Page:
Coronation Street actress Kym Marsh has accepted a caution for flytipping and paid a council's clean-up costs, a court heard today.
Marsh was charged with flytipping after some of her soap scripts were found in bags of dumped rubbish.
But after "new evidence" came to light Salford City Council, which was bringing the prosecution, decided to withdraw the charges.
Marsh accepted the caution but claims she was taken in by a conman who she paid to dispose of her rubbish.
Paul Scott, prosecuting the case on behalf of Salford City Council, told Manchester City Magistrates' Court: "In light of new evidence and information the city council has reviewed this case following detailed representations made by the defendant.
"After careful consideration it is believed it would not be in the public interest to continue with the prosecution."
He said Marsh, 36, had "admitted her guilt to this charge" by accepting "a simple caution".
The court heard that the former singer, who did not attend the hearing, had also paid prosecution costs which included the costs of clean-up and investigation.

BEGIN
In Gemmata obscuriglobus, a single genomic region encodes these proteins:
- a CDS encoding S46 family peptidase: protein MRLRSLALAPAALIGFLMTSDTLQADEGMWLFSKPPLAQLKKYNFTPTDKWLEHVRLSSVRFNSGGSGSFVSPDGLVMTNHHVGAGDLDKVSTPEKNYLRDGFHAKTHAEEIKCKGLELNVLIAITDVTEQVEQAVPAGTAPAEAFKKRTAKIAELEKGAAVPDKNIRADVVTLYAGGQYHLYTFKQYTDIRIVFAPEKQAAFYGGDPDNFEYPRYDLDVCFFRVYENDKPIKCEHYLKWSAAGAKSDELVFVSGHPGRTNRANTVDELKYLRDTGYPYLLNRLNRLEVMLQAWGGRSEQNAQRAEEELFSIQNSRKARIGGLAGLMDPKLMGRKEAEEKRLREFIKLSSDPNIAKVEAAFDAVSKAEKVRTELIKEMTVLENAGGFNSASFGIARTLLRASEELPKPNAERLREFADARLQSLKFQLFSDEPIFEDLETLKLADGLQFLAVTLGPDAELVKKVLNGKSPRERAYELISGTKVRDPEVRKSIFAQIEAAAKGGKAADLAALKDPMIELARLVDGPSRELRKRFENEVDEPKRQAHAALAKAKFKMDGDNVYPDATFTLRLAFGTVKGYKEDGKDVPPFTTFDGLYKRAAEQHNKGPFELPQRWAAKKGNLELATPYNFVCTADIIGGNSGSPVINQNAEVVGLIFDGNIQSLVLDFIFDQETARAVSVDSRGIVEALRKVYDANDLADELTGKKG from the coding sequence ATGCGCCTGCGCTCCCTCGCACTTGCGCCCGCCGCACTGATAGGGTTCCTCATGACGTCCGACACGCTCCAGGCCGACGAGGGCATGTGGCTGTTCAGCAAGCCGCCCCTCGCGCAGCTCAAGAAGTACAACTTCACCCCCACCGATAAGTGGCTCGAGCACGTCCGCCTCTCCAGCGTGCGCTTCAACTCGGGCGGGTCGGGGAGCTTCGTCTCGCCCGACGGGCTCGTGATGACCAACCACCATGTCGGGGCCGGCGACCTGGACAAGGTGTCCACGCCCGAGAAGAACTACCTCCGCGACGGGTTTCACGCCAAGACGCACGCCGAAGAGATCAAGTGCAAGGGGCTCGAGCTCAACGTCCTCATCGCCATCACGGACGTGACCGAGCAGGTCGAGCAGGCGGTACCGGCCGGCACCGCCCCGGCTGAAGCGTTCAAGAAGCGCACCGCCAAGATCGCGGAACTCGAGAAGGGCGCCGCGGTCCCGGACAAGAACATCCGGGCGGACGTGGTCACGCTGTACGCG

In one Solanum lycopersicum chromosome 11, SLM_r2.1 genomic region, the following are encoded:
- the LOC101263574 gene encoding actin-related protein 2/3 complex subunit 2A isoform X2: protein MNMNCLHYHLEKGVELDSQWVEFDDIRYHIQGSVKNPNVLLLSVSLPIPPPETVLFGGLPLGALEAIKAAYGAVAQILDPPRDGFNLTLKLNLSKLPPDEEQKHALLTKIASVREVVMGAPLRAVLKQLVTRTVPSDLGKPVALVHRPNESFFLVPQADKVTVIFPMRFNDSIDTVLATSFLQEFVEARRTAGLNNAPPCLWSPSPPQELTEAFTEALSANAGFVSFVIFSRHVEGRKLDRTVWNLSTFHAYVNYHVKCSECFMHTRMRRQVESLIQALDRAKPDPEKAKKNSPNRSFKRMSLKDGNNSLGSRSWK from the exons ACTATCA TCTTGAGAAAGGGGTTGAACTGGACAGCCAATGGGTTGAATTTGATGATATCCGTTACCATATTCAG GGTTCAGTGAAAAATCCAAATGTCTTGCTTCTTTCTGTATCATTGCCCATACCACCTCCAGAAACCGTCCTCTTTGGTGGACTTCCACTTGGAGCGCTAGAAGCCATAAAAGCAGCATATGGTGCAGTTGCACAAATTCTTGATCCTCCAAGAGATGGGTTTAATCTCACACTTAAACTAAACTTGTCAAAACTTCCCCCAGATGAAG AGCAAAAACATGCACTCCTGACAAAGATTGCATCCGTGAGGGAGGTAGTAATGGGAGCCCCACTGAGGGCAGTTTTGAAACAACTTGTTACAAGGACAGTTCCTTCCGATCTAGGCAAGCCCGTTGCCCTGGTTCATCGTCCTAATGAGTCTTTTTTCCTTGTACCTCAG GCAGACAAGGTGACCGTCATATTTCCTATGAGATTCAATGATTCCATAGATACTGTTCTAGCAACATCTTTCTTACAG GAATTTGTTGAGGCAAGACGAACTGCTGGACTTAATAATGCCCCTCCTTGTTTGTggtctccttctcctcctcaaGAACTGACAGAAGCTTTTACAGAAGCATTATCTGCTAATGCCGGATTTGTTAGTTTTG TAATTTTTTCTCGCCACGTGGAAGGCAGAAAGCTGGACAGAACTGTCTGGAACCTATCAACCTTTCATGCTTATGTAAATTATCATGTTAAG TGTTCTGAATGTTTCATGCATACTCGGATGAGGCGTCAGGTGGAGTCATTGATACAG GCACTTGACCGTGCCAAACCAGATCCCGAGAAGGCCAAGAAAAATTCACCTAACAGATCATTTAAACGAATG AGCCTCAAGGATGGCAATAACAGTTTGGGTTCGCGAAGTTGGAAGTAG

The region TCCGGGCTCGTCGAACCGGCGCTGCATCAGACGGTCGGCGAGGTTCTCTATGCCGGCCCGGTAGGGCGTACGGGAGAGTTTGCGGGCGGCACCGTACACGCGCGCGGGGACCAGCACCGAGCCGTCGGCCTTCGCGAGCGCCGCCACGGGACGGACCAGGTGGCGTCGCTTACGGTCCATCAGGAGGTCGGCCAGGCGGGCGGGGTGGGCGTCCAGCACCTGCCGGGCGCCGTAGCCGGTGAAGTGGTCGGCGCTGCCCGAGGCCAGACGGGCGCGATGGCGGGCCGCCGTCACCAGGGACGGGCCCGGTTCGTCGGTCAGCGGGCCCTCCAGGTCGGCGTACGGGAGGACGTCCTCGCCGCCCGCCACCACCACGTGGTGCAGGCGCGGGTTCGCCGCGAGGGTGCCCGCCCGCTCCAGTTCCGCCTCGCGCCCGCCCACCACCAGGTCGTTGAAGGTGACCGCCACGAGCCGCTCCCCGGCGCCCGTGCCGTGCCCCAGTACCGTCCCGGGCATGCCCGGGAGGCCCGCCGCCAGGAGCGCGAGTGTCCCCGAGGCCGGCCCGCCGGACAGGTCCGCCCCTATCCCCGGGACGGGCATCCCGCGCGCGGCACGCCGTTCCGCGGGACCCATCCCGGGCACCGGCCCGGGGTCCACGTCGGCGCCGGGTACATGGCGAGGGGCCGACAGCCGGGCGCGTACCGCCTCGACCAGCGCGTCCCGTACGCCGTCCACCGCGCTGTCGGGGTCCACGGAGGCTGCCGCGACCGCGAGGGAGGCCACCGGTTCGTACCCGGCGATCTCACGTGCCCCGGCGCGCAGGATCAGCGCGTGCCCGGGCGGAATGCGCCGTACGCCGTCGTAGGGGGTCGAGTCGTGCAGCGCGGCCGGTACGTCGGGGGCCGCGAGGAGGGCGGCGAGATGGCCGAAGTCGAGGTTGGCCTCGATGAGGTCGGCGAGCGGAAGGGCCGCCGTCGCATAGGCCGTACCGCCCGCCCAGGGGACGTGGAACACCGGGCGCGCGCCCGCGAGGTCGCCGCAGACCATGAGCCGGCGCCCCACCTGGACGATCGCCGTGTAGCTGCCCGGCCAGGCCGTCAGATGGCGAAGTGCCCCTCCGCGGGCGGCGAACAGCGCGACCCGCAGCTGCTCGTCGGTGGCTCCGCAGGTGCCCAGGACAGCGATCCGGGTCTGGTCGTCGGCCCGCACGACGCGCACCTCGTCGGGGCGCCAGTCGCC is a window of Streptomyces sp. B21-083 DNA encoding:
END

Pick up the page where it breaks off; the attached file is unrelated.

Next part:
Mr Scott added: "It is unlikely the offence will be repeated."
Chairman of the bench Chris Hampson withdrew the charges against the defendant.
Officials launched an investigation after a pile of rubbish was abandoned by a roadside, the Manchester Evening News reported.
It included building rubble and pieces of furniture - plus some old scripts which were traced back to the actress.
A spokeswoman for the mother of three told the newspaper she fell victim to a conman who offered to dispose of the rubbish from her home during renovation work.
Marsh, who is engaged to ex-Hollyoaks star Jamie Lomas, 32, was said to be "horrified" to learn of the prosecution.
She claims that a man dressed in a yellow high-visibility jacket knocked on her door and offered to remove the rubbish - so she paid him #60 and forgot all about it, the MEN reported.
Gena Merrett, Salford City Council assistant mayor for environment, said: "Our enforcement and prosecution policy requires us to constantly review cases in light of new evidence and information.
"After careful consideration of the facts, it is believed that it would not be in the public interest to continue with a prosecution.
"Ms Marsh has admitted her guilt to this charge by accepting a simple caution and has demonstrated her regret by paying all costs incurred by the council both in terms of the clean up and carrying out the investigation."